Residents are concerned for their safety and homes following a train derailment Sunday south of Sudbury, Ont., that resulted in several cars plunging into the Wanapitei River.
'We could literally see fuel floating by.'—Ray Dubois, resident
The Canadian Pacific freight train cars became lodged in rapids near Wanup, located on Sudbury's outskirts, and their extraction could be tricky.
The accident is under investigation.
"From what I saw there, I'd say they're going to have to bring some sort of barge system in … to wheel those things out," said Sudbury police Chief Frank Elsner, who was a police diver for a number of years.
"[The cars] are in the middle of that river, so it would be very, very difficult to get a crane that far over into the river."
It’s not good news for nearby residents, including Ray Dubois, whose backyard overlooks the Wanapitei River and the collapsed bridge with the overturned train cars.
As he watched boxcars bob down the river and submerge across from his house, "we could literally see fuel floating by."
Dubois said his home is on low land, so flooding is a concern, as is his property’s value.
"My home is up for sale and I just found out that I can't use my water," he said.
"How's that going to impact me now? Who's going to want to come and see this if the river is contaminated in front of my place?"
Sudbury police say residents should avoid drinking or swimming in the water, as there is the potential of small-scale chemical contamination.
Wheel bearing failed
Greater Sudbury’s community emergency management co-ordinator said the city is working with Canadian Pacific to identify exactly what was in each boxcar.
"The train was carrying really a mixed load," Lynn Fortin said.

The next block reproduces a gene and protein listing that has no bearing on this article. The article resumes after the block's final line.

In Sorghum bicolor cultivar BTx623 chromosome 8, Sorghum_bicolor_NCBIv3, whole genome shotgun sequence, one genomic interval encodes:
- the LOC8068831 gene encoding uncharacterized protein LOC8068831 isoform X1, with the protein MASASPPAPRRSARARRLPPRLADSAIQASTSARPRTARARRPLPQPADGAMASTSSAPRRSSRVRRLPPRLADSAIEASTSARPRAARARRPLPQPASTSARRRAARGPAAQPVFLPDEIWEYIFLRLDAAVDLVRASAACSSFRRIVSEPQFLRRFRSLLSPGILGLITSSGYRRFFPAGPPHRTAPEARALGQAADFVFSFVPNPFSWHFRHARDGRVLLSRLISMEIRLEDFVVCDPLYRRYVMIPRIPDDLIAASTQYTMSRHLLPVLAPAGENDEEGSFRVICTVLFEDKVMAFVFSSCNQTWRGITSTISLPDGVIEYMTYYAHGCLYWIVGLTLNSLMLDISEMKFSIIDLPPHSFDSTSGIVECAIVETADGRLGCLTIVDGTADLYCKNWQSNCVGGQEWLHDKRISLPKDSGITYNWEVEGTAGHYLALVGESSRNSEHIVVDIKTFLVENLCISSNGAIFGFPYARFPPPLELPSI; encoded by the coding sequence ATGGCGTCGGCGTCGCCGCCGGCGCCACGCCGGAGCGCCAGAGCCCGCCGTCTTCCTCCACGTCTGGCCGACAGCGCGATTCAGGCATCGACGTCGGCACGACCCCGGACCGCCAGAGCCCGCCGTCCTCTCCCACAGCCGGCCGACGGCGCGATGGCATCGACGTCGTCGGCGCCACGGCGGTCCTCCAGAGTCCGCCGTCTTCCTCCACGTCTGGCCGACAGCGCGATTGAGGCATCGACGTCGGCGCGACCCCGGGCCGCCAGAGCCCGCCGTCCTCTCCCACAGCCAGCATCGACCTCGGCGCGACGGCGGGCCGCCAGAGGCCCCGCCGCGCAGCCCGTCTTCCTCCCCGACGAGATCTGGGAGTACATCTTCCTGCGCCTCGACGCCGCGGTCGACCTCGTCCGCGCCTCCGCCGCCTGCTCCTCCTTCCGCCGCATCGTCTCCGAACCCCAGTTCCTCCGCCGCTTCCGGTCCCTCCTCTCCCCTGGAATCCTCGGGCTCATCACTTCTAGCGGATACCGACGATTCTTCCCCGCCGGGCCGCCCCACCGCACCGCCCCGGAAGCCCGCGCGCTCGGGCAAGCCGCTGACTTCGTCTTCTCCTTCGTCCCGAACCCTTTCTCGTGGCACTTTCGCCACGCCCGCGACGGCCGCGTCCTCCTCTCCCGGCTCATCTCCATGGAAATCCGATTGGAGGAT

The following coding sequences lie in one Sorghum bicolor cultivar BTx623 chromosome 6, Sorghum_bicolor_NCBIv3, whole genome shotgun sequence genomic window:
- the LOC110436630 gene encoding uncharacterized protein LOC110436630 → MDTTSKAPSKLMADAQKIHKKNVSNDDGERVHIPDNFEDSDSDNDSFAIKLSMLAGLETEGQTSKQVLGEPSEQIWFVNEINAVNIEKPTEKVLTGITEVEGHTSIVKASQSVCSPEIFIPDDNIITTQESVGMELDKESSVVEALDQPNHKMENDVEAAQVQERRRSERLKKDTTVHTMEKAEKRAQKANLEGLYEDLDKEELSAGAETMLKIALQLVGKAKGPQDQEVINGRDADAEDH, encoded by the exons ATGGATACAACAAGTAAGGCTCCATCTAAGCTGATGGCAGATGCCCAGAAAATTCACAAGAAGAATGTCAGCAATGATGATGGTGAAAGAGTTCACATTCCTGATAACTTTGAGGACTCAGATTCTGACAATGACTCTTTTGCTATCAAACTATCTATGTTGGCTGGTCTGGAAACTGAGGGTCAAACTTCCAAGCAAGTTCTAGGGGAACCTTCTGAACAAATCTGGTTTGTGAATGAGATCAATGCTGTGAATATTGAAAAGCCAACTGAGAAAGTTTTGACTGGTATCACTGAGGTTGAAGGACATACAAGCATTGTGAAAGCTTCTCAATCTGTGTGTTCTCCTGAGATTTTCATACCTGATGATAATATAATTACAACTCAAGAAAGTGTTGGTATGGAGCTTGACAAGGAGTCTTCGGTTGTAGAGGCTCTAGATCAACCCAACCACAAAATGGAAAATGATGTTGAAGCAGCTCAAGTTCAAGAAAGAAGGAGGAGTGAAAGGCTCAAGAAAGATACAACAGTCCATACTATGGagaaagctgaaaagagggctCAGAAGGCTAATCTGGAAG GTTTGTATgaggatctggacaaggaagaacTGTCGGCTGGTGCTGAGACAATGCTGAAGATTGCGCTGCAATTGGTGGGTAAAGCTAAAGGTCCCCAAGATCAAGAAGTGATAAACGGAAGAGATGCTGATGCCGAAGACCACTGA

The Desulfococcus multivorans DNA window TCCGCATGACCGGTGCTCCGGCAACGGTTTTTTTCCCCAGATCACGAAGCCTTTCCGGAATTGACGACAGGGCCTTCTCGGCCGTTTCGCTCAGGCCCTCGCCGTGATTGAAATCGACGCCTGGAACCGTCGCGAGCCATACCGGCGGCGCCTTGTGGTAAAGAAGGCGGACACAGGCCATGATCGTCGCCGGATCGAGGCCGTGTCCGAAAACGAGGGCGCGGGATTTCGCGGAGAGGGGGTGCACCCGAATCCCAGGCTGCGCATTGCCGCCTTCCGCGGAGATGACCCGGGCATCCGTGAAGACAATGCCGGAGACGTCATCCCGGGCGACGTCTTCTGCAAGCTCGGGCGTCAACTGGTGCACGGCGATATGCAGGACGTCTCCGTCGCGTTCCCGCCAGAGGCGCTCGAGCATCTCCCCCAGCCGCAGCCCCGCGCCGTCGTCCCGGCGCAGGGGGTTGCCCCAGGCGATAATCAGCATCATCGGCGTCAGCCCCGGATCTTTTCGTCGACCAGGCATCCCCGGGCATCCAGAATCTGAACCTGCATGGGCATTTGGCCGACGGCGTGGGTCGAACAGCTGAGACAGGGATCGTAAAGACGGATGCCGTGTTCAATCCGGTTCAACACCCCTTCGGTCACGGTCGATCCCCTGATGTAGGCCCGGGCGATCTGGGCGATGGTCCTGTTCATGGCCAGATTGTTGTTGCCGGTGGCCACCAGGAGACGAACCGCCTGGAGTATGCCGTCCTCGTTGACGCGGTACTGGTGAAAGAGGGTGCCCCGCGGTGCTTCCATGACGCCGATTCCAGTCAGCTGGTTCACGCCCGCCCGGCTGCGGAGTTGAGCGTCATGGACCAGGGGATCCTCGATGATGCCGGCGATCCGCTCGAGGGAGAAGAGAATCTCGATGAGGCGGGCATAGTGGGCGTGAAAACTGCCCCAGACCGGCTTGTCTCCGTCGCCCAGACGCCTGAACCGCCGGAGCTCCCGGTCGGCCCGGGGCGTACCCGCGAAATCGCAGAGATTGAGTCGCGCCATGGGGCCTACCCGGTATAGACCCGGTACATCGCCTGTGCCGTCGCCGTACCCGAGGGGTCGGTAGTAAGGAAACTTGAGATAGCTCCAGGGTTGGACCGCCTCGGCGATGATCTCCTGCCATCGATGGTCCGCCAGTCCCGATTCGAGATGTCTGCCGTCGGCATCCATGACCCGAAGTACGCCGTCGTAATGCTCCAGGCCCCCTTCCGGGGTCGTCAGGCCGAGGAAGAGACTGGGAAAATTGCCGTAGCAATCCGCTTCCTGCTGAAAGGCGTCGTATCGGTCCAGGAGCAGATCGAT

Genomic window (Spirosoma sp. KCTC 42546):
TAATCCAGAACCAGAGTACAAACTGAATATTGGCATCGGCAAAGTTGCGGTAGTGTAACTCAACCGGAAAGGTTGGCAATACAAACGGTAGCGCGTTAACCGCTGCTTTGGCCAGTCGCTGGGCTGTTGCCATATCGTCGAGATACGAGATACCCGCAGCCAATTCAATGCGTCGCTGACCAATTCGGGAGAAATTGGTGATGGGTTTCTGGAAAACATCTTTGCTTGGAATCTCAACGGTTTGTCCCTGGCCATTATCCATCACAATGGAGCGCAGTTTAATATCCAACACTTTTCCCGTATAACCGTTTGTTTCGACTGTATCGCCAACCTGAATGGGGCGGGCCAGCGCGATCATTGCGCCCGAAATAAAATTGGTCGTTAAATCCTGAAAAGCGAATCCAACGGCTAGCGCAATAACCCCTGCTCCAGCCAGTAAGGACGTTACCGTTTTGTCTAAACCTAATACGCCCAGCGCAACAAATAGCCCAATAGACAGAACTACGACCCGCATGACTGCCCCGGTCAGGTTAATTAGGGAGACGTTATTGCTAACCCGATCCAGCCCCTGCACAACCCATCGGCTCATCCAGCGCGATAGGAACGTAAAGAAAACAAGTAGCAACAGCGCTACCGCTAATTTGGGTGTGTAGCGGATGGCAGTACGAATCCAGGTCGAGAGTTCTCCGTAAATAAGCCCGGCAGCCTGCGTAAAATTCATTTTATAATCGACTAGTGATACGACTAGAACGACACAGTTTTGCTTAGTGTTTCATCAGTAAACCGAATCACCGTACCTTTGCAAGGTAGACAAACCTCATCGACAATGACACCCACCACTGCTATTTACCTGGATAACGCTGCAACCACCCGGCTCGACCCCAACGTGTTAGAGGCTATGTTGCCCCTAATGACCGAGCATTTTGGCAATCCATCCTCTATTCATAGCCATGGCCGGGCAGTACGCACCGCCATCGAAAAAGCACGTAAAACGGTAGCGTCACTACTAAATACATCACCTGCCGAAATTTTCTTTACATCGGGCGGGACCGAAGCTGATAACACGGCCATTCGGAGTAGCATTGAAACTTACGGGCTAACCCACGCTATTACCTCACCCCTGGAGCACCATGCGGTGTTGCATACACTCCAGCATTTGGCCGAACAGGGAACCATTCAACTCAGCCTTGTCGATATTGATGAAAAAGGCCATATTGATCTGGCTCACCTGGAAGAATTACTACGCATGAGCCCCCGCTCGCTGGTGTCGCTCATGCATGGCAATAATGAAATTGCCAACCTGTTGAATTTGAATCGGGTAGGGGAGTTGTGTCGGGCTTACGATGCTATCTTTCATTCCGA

Canadian Pacific spokesman Ed Greenberg said a preliminary inspection of the containers indicates there are no materials or products that pose any danger.
He said roughly 24 containers were involved and there were no injuries in the accident. As of Monday afternoon, only four cars remained in the water.
"Our early investigation indicates this incident is the result of an unexpected and catastrophic wheel-bearing failure that could not have been detected in advance," Greenberg said. The bridge subsequently collasped.
CP has a network of electronic inspection systems that didn't detect any problem with the rail car wheels or bearings prior to the derailment, he added.
He noted CP trains are inspected every day before they leave the yard, in addition to the track-side detectors.
"One of the main types of detectors on our system examines the temperature of every rail car's wheel," he said.
"This train passed by nine of these detectors on its routes to Sudbury. Each of these detectors showed all wheels and bearings were a normal and acceptable temperature."
Greenberg said he's never heard of any other derailments because of a similar wheel bearing failure.
The Transportation Safety Board has dispatched a team of investigators to the scene to begin its probe.
Meanwhile, CP says no freight service will be disrupted because of the derailment, even though 14 trains use that portion of track every day.
"CP has re-routing options available to continue with the transportation of customer shipments and those discussions are taking place with our customers at this time," Greenberg said.
"But we have the ability to continue to move our customers' product." CN Rail said its service was temporarily disrupted by the derailment Sunday, but that problem has since been resolved.